Watch a brief video about the Fall 2018 Pedagogy in Practice on this topic.

The emerging discipline of Contemplative Studies and practice of “contemplative pedagogy” are increasingly being discussed at TCU and in academia more broadly. Our presentation introduced Contemplative Studies (CS) and how one practices such pedagogy in the classroom (both actual exercises and practical teaching tips). We are aware that we need to be able to intellectually justify contemplative pedagogy to our colleagues—and demonstrate that it fits into, and even enhances, liberal arts education. Contemplative pedagogy is also a response to student interest in multiple ways of learning and increased self-knowledge, as well as widespread concerns about alleviating stress and promoting wellness in a culture of digital domination.

We began with a short two-part meditation exercise to both center ourselves and demonstrate a possible classroom practice. The first part was the 4-7-8 breathing exercise wherein one inhales deeply while counting to 4, holds the breath for a count of 7, and exhales for a count of 8. This can be done with eyes closed while sitting up straight in a chair and feet flat on the floor, as is the case with the second part of the exercise that was a five-minute “follow-the-breath” meditation. This is a common exercise of sitting silently and counting to 10 while following the breath. One counts 1 while inhaling, 2 while exhaling, and so on up to 10. One then begins again with 1. A number of professors, here and elsewhere, use such a practice to begin class (two minutes is also sufficient!).

Andy then introduced the emerging discipline of CS. He offered definitions of terms like “contemplation” (a broad array of ways of reflection and focusing attention, sometimes, but certainly not always, part of a religious tradition) and “mindfulness” (the present-centered and non- judgmental observation of one’s thoughts and feelings). He also described a variety of contemplative practices (from sitting and walking meditation to yoga and guided imagery exercises) and where mindfulness fits in this array of practices. Andy then discussed different ways of learning in terms used by CS: first (“subjective” or “experiential”),second (intersubjective or dialogical “deep listening”), and third person (“objective” information sharing) methods of learning, and showed that these approaches work together to enrich classic liberal arts objectives such as critical thinking, reflective self-awareness, and value clarification. He noted that first-person exercises demonstrate the value of students being present to their own experience (mind and body) and encourage an increased understanding of both their own experience and others’ perspectives through direct self-reflexive thought and writing. The learning which arises through the above practices can be demonstrated by measurable artifacts such as journaling, short reaction papers, presentations, creative exercises, and summative semester-end writing.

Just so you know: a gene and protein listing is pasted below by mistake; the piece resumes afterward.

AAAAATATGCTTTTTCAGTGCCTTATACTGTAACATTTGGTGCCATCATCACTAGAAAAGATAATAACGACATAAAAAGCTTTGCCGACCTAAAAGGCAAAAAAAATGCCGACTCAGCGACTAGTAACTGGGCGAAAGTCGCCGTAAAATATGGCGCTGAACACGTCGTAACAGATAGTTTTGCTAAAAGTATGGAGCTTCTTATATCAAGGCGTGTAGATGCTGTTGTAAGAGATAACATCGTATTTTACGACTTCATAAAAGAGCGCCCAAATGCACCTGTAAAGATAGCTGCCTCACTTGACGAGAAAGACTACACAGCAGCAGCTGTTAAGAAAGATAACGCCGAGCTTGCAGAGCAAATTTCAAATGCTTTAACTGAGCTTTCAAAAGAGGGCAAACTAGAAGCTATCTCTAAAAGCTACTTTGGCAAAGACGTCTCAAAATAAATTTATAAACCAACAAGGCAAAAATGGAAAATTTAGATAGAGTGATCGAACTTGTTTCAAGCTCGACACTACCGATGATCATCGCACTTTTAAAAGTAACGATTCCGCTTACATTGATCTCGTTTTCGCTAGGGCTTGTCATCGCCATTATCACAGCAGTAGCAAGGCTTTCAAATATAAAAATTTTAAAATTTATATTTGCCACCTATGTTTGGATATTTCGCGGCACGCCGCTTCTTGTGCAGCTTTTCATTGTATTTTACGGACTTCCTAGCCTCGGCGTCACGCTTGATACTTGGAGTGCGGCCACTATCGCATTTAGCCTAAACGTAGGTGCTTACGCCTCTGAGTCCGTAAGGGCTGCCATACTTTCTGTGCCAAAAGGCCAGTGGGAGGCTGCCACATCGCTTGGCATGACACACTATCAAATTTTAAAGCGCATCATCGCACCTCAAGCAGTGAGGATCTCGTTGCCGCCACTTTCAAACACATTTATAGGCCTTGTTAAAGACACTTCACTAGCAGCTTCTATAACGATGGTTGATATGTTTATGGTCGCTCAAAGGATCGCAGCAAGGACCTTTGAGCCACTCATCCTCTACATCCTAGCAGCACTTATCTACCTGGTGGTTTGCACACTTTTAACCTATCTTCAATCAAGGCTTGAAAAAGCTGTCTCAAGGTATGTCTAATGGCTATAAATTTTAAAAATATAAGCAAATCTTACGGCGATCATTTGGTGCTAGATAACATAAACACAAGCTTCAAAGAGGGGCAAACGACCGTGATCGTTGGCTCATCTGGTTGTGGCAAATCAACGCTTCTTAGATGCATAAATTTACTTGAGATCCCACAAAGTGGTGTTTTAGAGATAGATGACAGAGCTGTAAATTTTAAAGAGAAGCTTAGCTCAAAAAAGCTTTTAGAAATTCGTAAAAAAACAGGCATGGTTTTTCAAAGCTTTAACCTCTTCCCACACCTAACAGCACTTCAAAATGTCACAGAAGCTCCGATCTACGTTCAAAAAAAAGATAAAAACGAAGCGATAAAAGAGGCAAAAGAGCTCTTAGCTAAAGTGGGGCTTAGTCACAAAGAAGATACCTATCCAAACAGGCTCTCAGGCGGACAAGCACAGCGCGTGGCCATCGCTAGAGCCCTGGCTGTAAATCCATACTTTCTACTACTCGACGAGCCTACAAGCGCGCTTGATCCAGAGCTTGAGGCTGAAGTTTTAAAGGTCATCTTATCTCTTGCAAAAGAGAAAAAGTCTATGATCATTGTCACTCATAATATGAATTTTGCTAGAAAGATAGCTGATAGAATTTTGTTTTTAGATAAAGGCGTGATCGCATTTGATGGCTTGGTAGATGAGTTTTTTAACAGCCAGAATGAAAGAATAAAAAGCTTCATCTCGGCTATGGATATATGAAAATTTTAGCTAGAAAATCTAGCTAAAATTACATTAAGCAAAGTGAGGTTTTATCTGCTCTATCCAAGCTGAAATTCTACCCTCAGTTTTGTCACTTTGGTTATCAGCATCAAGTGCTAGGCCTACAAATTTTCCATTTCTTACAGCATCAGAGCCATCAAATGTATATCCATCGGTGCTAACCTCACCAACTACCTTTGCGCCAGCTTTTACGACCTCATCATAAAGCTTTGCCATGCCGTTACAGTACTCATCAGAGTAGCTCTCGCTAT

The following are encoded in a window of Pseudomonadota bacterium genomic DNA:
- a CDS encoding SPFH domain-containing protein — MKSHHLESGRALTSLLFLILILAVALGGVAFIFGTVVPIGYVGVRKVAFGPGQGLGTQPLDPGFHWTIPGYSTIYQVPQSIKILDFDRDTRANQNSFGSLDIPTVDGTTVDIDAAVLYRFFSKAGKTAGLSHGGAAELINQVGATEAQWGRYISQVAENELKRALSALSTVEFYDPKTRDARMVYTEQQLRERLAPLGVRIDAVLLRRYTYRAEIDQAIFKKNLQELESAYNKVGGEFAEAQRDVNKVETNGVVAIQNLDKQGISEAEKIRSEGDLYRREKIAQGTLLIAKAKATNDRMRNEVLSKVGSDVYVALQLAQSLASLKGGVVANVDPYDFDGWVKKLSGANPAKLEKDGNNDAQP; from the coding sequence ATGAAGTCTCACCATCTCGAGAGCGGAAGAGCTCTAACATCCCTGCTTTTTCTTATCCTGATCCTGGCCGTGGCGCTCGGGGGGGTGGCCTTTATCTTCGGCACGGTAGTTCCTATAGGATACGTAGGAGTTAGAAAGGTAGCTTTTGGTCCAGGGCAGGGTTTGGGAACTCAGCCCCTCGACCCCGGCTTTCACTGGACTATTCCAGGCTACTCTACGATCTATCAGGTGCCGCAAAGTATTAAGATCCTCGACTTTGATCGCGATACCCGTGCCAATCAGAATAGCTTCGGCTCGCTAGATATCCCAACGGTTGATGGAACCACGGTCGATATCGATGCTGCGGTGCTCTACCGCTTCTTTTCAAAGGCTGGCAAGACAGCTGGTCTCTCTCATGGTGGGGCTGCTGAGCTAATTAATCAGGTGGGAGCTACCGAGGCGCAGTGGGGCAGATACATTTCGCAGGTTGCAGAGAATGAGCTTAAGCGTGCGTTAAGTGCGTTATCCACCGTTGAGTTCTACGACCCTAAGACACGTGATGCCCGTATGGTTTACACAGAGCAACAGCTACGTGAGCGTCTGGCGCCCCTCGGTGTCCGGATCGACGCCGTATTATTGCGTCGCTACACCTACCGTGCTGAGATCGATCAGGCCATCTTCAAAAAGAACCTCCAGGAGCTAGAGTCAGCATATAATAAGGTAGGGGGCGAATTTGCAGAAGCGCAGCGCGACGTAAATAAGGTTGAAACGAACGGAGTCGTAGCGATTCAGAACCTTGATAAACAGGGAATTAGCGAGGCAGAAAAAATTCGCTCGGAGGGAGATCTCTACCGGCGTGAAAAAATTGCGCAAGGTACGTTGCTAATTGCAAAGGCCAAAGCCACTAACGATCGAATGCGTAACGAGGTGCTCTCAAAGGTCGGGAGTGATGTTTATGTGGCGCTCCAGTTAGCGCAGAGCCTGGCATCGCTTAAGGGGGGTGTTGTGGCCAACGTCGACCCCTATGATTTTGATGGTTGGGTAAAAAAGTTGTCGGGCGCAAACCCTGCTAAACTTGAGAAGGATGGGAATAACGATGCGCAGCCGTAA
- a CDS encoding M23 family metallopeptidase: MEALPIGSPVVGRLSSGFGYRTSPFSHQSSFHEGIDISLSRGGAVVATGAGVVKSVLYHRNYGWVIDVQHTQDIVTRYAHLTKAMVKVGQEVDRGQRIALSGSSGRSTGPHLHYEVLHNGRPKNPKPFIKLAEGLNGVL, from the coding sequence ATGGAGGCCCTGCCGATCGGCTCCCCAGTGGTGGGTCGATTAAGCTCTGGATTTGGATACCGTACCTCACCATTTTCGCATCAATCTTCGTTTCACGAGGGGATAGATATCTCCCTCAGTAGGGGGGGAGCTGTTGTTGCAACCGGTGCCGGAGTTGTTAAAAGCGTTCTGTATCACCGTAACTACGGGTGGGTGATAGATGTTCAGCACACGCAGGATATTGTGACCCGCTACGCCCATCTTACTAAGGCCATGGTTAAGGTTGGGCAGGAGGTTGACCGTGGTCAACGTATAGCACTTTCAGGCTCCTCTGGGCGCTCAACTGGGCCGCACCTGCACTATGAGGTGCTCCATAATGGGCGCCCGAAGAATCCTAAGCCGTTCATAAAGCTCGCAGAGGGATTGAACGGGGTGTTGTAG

We then looked at how CS has entered the health care world as “integrative medicine,” as seen in such institutions as the Center for Healthy Minds at the University of Wisconsin and the MD Anderson Cancer Center in Houston. Jane Torgerson MD, the director of TCU’s student health services, is board certified in integrative medicine, and the Dean and other administrators at the new Fort Worth Medical School are also very interested in integrating contemplative practices into their curriculum.

We then turned to evidence that contemplative practices also offer positive results for goals of individual and social well-being, such as increased capacity for focused attention, emotional regulation, mental and physical health, empathy, and resilience. These are especially important given the speed of change, stress, and (over) stimulation found among students (and American society) today. Contemplative exercises can raise awareness of our everyday distractedness, illustrating the limits of the overpraised (and largely false) notion of multitasking.

Mark then illustrated these points with clips from Dan Harris’s best-selling book 10% Happier, which he uses in his classes, and clips of neuroscientist Richard Davidson, Founder and Director of the University of Wisconsin’s Center for Healthy Minds, discussing happiness and compassion meditation.

After a group practice of the well-known guided “metta” or “loving kindness” meditation (wishing well-being to oneself and others, nearby and globally), Mark then described the development of the Contemplative Studies initiative at TCU, which was started by Andy in 2012. We next went over a handout containing useful books and introductory practices which teachers could use in a wide variety of classrooms.

We ended with a practice called the “circle of reflection,”which Mark has used successfully in various classes, in which each participant sits in a circle, considers an important feeling or value like gratitude (or courage, fear, authenticity, freedom, anxiety, etc.) while holding a stone. The stone is passed around the group and each person expresses (in this case) gratitude to an important figure in their lives. This can be a powerful relationship-building exercise in smaller seminar classes. We closed by spending some time with Q&A.

For additional information on becoming involved with TCU’s Contemplative Studies group, please contact Mark Dennis at: Please email Andy Fort at for copies of the materials we presented at the workshop. You can also visit our Contemplative Frogs website.

Mark Dennis and Andrew Fort

This article was written by Mark Dennis, Associate Professor of Religion, and Andy Fort, Professor of Religion for the Spring 2019 Issue of Insights.